Using routing rules.






The scope of this document is to outline what you can do with ISA routing rules. I will not be showing you a step by step configuration of each of the functionalities of routing rules in this tutorial.

Routing rules are part of the Network Configuration module of ISA and enable you perform various operations described below when configured correctly. This type of tool is very useful in the majority of organizations, especially when you need specific URL’s or web requests redirected to an upstream ISA server or to a server in a different physical location, this maybe at one of your company branches which may lie closer to the web resource, speeding up internet access.

Please note: routing rules sometimes have issues working if your LAT (local address table) is miss configured.


Routing rules allow the following to happen.




  • Web resources can be retrieved directly from a specified destination.


  • The specified request can be sent to an upstream server, ether an ISA server or a MS proxy 2 server.


  • The request can be redirected to an alternate site.








Routing rules may apply to both inbound and outbound Web requests. Using routing rules can be very valuable in a scenario where you have more than one ISA server connected to the internet and one of the lines to the internet keeps going down, or is inconsistent in service. In some organizations 24 hour internet access is vital. ISA Server can use a backup route when the main route to the internet is down.

When you set this up using routing rules ISA Server keeps polling the upstream server that is specified as the primary route at regular intervals to see if the route is up. If the main internet route goes down, the requests are forwarded to upstream ISA server. Pass authentication is sometimes required by the upstream server. These credentials are used by the upstream server to validate the downstream server.

Please Note: Routing rules are available in all modes of installation except for the firewall mode.


What do you do if you have no leased lines?

In some organizations a permanent connection to the internet is not necessary and dialup is the alternative used, as the cost of a leased line is much higher than just dialing up to the internet for a few minutes a day. ISA server can be configured to use a dial-up entry to service the ISA server client requests.

A scenario can also occur where you only have one site and all your users use one ISA server or array to connect to the internet and then the line goes down. ISA can be configured to dialup to the internet and then to disconnect once the line comes back up. This method is called dial on demand and is used extensively in smaller organizations as a backup route to the internet.

Please Note: when the ISA server dials up to the Internet the line speed will differ to the leased line speed if you have not matched the bandwidth with the appropriate number of modems, DSL, ISDN or which ever dial up method you use to dial up to the internet. It is a good idea to test this as you can easily oversubscribe users to your ISA server when this scenario occurs and the bandwidth on your 56k modem can be crushed by 4000 users trying to access their internet based e-mail accounts.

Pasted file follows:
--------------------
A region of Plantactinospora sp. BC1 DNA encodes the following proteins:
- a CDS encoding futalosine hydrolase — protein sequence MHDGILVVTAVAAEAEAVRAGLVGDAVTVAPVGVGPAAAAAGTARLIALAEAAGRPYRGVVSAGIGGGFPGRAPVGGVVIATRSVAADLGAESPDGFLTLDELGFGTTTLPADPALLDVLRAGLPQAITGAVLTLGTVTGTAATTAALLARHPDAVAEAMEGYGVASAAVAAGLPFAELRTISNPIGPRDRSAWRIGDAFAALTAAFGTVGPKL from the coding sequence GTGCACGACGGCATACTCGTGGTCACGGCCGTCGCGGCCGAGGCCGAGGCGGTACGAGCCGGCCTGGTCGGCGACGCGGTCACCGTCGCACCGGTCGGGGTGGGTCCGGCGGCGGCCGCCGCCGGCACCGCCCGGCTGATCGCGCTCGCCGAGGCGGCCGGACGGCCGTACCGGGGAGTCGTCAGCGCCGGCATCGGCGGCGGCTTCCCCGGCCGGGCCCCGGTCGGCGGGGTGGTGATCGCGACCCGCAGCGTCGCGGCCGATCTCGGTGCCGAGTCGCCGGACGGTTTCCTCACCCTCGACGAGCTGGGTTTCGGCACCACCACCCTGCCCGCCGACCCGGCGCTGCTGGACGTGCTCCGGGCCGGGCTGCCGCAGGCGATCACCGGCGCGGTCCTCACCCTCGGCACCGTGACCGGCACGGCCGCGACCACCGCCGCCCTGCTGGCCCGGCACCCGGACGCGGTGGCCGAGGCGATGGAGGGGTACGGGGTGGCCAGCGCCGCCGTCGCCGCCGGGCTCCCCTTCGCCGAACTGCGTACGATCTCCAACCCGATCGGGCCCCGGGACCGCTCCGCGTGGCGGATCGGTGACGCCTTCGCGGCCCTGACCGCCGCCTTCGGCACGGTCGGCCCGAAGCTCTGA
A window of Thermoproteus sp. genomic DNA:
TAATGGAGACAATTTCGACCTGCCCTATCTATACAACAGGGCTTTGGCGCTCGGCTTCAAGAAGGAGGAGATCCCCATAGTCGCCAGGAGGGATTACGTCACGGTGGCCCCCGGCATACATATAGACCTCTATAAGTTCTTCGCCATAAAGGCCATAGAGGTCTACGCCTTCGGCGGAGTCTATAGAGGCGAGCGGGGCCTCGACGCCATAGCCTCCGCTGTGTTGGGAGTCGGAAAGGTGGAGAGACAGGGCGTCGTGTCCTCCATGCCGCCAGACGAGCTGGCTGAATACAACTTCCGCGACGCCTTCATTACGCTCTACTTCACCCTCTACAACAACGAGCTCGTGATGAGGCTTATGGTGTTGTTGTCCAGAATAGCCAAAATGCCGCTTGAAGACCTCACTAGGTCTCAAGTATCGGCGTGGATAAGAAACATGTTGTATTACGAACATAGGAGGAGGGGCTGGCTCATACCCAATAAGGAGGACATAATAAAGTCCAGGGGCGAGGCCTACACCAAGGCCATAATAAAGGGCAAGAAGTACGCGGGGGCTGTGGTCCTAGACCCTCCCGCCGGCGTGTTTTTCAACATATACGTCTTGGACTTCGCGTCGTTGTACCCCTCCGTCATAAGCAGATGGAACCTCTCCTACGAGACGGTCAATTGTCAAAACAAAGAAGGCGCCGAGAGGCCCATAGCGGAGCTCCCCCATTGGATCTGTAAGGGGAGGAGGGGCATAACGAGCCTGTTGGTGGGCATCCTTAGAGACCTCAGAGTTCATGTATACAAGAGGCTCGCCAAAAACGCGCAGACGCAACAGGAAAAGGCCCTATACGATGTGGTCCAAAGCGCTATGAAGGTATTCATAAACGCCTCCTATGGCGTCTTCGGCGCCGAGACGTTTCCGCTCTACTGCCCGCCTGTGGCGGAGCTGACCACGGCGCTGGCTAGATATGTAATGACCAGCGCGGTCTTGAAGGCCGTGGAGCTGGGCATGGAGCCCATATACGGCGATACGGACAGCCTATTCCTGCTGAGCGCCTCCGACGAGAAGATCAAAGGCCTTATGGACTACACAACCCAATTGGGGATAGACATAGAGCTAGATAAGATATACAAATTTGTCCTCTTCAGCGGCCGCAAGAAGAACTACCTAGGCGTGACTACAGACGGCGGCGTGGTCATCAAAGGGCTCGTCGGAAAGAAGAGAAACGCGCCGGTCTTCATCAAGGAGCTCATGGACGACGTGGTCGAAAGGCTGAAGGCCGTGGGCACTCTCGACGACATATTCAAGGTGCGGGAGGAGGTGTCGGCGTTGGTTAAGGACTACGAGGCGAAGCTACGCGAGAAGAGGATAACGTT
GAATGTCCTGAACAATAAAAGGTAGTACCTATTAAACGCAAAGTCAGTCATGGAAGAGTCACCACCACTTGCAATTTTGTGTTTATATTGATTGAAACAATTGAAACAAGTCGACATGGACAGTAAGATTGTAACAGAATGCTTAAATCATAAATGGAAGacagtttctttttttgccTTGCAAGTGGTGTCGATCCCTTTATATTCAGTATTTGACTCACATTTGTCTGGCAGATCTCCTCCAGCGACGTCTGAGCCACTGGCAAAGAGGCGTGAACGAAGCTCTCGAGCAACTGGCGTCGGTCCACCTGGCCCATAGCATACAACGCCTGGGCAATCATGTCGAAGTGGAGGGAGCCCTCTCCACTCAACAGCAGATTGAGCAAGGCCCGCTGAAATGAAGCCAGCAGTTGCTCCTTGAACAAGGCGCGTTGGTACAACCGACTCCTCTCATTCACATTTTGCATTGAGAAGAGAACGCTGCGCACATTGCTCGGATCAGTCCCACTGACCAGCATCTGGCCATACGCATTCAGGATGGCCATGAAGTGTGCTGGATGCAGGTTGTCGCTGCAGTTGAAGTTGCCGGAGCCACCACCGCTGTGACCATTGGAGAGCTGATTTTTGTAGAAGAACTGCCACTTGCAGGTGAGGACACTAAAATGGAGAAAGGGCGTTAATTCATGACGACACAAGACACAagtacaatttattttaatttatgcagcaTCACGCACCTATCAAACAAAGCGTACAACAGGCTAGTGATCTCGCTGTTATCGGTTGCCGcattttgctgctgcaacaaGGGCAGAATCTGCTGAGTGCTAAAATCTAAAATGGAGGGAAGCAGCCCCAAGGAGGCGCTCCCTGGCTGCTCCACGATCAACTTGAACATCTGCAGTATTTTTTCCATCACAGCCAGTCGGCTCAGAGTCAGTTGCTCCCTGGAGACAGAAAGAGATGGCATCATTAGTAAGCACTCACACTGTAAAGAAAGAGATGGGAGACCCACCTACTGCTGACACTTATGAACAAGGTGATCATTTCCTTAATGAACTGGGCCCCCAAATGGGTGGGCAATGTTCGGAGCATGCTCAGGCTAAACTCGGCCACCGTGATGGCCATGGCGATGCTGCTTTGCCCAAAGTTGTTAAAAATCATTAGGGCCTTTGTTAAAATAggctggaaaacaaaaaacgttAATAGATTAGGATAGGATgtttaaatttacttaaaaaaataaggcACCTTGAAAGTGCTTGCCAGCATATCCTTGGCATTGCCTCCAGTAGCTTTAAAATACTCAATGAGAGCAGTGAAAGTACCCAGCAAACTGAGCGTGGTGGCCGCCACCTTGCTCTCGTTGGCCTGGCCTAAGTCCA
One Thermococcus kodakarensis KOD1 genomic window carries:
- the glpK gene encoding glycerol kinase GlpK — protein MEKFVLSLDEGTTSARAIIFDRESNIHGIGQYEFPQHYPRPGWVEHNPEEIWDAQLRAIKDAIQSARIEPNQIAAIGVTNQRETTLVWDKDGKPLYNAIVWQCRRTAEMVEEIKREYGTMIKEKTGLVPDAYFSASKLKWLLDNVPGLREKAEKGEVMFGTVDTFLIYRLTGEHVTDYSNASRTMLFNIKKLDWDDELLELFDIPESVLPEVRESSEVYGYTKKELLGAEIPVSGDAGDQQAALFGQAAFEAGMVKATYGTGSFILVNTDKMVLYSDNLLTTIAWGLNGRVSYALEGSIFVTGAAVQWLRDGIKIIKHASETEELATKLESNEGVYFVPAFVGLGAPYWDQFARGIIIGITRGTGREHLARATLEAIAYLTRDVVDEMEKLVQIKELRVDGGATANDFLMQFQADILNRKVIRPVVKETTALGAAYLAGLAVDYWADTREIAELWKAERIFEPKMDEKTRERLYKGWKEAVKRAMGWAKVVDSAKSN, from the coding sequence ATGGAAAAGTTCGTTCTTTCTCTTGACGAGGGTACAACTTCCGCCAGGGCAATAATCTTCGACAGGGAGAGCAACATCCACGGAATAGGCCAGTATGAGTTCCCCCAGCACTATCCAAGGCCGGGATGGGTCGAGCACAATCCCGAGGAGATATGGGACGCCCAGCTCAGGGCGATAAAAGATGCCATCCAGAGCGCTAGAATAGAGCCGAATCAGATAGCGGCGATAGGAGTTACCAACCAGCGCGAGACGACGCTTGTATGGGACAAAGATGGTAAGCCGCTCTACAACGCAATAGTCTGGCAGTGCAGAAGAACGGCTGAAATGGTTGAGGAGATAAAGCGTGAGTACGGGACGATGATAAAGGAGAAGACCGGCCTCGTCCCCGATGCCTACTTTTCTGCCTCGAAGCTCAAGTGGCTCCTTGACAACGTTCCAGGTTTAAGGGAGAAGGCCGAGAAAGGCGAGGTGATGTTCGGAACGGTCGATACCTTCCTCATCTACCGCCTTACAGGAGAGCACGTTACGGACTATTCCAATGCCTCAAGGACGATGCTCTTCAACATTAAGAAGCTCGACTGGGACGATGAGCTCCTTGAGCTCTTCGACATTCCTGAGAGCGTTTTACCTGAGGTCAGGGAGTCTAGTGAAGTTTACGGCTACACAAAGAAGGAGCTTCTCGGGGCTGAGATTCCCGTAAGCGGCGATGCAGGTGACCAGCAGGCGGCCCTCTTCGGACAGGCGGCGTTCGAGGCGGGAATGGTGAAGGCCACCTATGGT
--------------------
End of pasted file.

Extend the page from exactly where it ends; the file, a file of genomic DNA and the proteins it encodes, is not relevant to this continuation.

Caching and routing of caching and bridging.

Caching can also be routed using ISA, the ISA Server determines how the requests are routed, ISA Server first checks if a valid copy of the object exists in the cache. If the object is valid the TTL (time to live) has not expired. ISA can be configured to route an object request if a no valid object or if no object exists in the cache. Routing rules can also be configured so that no objects are cached.



The diagram above displays where Cache routing can be configured within the routing rules option.

Bridging can be configured to occur when traffic is routed outbound to an upstream server, ISA enhances it by using a (SSL Secure Sockets Layer) bridging feature. ISA lets you configure if the requests should be HTTP or SSL requests and the protocol conversion is made for what ever protocol type you select. Client side certificates can also be used to authenticate.


Routing Rules processing order




  1. The first routing rule is processed first (not the default rule).


  2. If the request matches the configuration specified by the rule, the request is routed, redirected, and cached respectively.


  3. The next rule is processed if the request does not slot into the previous rule.


  4. The default routing rule is processed last.


Please note: the default routing rule can be configured, but you cannot delete it.


Routing requests from Firewall and SecureNAT clients

For ISA Firewall clients, you should configure Firewall, chaining this determines how requests should be routed.



The diagram above displays where firewall chaining is configured. (Right click Network configuration)

Requests from ISA Firewall clients can be routes directly to the Internet or to an upstream proxy server or an ISA server. Password authentication can also be enabled so that the upstream server can validate the downstream server.

Summary: Routing rules should be used in environments that need high availability to the internet and where uptime is critical. This document has been setup to outline the tool so that you know what component of ISA to use when trying to achieve routing. I know this article will clarify a lot of grey area that you might have had about routing rules.

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